The Biden administration extended an eviction moratorium even after the Supreme Court said they couldn't, what's next?

Well, the CDC imposed a nationwide eviction moratorium in light of increased risk from evicted people because of the coronavirus pandemic. The Supreme Court in June ruled that they (CDC) overextended their authority in doing so and mandated that the moratorium expire on schedule in July. A group of progressive activists weren't happy about this and raised a huge stink in Congress, but Congress recessed for their August vacation before they could solve the problem, putting big pressure on President Biden to extend the moratorium even though he said he didn't think that it would pass constitutional muster. The CDC did it anyway, extending the moratorium until October 3rd, which is a time that's short enough to probably avoid it being overturned by lawsuits, but long enough that Congress has time to figure out how to either extend it on a bipartisan basis or put more money into a rental assistance fund that few people have taken advantage of so far. This whole incident shows the power of progressive activists in the Biden administration who were able to elevate the profile of this issue and potentially prevent millions of people from losing their homes this summer.

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On GZERO World, Ian Bremmer takes a look at the yin and the yang of alcohol's role in high-level diplomacy and society at large. Alcohol can bring people together just as easily as it can tear them apart. From a 1995 Clinton/Yeltsin Summit where a drunk Yeltsin almost derailed Bosnian peace talks, to Obama's Beer Summit and the recent G7 Summit, booze plays a part in how world leaders interact. Globally, alcohol consumption has been steadily increasing, by over 70 percent between 1990 and 2017, according to one report. . Low and middle-income nations like Vietnam, India, and China are a driving force behind that trend, with drinking in Southeast Asia rising by over 34 percent between 2010 and 2017. And yet, amidst this global booze boom, the world has only grown more and more divided.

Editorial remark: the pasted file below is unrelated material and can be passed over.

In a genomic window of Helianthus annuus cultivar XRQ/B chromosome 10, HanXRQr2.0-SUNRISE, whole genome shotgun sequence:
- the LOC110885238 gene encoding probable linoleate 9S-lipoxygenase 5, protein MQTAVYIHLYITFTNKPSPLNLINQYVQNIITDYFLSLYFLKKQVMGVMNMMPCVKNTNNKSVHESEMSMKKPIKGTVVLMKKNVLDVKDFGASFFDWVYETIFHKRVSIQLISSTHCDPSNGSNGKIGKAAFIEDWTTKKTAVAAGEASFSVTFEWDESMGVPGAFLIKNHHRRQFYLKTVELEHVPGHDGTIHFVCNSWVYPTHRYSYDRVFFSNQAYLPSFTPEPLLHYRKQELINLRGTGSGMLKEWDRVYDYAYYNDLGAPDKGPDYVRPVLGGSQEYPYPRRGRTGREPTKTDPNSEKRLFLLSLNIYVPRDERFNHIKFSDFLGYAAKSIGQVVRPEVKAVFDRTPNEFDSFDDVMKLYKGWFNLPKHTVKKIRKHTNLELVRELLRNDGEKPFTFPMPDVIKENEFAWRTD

Watch the episode: The (political) power of alcohol

Equestrian jumpers, and their horses, are disciplined species. They don't appreciate surprises very much.

But many participants were caught off guard during this week's individual jumping qualifiers in Tokyo by a very daunting statue of a sumo wrestler on the hurdle course (which is dotted with statues paying homage to traditional Japanese culture, like geisha kimonos, cherry blossoms, and taiko drums).

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For Dick Pound, the longest serving member of the International Olympic Committee, protesting at the Games is fine — as long as it doesn't "interfere" with the competition itself or awards ceremonies. The Olympics, in his view, are an oasis of calm in the middle of an increasingly tense world, and "we shouldn't be spoiling that by pointing out the obvious , which is that there are social and political problems." Watch his interview with Ian Bremmer on the latest episode of GZERO World on US public television.